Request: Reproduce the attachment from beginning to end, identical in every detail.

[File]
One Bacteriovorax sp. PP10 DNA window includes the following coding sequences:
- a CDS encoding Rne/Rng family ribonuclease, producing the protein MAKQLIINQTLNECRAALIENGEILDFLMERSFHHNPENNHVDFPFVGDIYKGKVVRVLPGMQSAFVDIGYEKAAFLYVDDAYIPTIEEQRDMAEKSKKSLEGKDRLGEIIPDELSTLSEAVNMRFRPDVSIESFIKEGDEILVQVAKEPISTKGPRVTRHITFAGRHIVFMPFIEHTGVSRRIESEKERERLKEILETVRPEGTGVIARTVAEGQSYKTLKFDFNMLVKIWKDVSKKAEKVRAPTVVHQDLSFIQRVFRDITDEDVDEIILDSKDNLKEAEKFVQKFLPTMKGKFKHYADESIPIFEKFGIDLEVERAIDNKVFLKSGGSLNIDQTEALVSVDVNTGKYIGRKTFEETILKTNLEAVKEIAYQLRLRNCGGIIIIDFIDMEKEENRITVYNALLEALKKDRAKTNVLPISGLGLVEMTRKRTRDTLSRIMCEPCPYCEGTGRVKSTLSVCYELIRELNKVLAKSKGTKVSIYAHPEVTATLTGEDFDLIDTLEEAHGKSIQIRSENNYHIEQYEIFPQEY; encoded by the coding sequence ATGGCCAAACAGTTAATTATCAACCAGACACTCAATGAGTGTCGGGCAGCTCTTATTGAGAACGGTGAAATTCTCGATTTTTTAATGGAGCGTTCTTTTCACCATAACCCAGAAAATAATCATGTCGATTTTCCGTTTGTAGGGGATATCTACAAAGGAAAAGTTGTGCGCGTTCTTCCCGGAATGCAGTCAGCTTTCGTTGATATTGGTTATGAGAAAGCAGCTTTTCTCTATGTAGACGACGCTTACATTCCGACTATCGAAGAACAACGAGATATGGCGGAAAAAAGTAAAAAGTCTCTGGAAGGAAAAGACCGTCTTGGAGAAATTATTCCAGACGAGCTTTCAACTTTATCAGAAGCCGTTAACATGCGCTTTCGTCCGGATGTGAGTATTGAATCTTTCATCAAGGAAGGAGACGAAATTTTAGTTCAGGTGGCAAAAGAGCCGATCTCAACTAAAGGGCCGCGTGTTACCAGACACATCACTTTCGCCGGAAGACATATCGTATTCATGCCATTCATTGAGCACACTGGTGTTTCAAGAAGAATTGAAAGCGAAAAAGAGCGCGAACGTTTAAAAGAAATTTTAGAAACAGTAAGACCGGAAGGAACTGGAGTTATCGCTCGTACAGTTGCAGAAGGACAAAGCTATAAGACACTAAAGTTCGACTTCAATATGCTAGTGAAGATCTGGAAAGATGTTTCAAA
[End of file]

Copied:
One Bacteriovorax sp. PP10 DNA window includes the following coding sequences:
- a CDS encoding Rne/Rng family ribonuclease, producing the protein MAKQLIINQTLNECRAALIENGEILDFLMERSFHHNPENNHVDFPFVGDIYKGKVVRVLPGMQSAFVDIGYEKAAFLYVDDAYIPTIEEQRDMAEKSKKSLEGKDRLGEIIPDELSTLSEAVNMRFRPDVSIESFIKEGDEILVQVAKEPISTKGPRVTRHITFAGRHIVFMPFIEHTGVSRRIESEKERERLKEILETVRPEGTGVIARTVAEGQSYKTLKFDFNMLVKIWKDVSKKAEKVRAPTVVHQDLSFIQRVFRDITDEDVDEIILDSKDNLKEAEKFVQKFLPTMKGKFKHYADESIPIFEKFGIDLEVERAIDNKVFLKSGGSLNIDQTEALVSVDVNTGKYIGRKTFEETILKTNLEAVKEIAYQLRLRNCGGIIIIDFIDMEKEENRITVYNALLEALKKDRAKTNVLPISGLGLVEMTRKRTRDTLSRIMCEPCPYCEGTGRVKSTLSVCYELIRELNKVLAKSKGTKVSIYAHPEVTATLTGEDFDLIDTLEEAHGKSIQIRSENNYHIEQYEIFPQEY; encoded by the coding sequence ATGGCCAAACAGTTAATTATCAACCAGACACTCAATGAGTGTCGGGCAGCTCTTATTGAGAACGGTGAAATTCTCGATTTTTTAATGGAGCGTTCTTTTCACCATAACCCAGAAAATAATCATGTCGATTTTCCGTTTGTAGGGGATATCTACAAAGGAAAAGTTGTGCGCGTTCTTCCCGGAATGCAGTCAGCTTTCGTTGATATTGGTTATGAGAAAGCAGCTTTTCTCTATGTAGACGACGCTTACATTCCGACTATCGAAGAACAACGAGATATGGCGGAAAAAAGTAAAAAGTCTCTGGAAGGAAAAGACCGTCTTGGAGAAATTATTCCAGACGAGCTTTCAACTTTATCAGAAGCCGTTAACATGCGCTTTCGTCCGGATGTGAGTATTGAATCTTTCATCAAGGAAGGAGACGAAATTTTAGTTCAGGTGGCAAAAGAGCCGATCTCAACTAAAGGGCCGCGTGTTACCAGACACATCACTTTCGCCGGAAGACATATCGTATTCATGCCATTCATTGAGCACACTGGTGTTTCAAGAAGAATTGAAAGCGAAAAAGAGCGCGAACGTTTAAAAGAAATTTTAGAAACAGTAAGACCGGAAGGAACTGGAGTTATCGCTCGTACAGTTGCAGAAGGACAAAGCTATAAGACACTAAAGTTCGACTTCAATATGCTAGTGAAGATCTGGAAAGATGTTTCAAA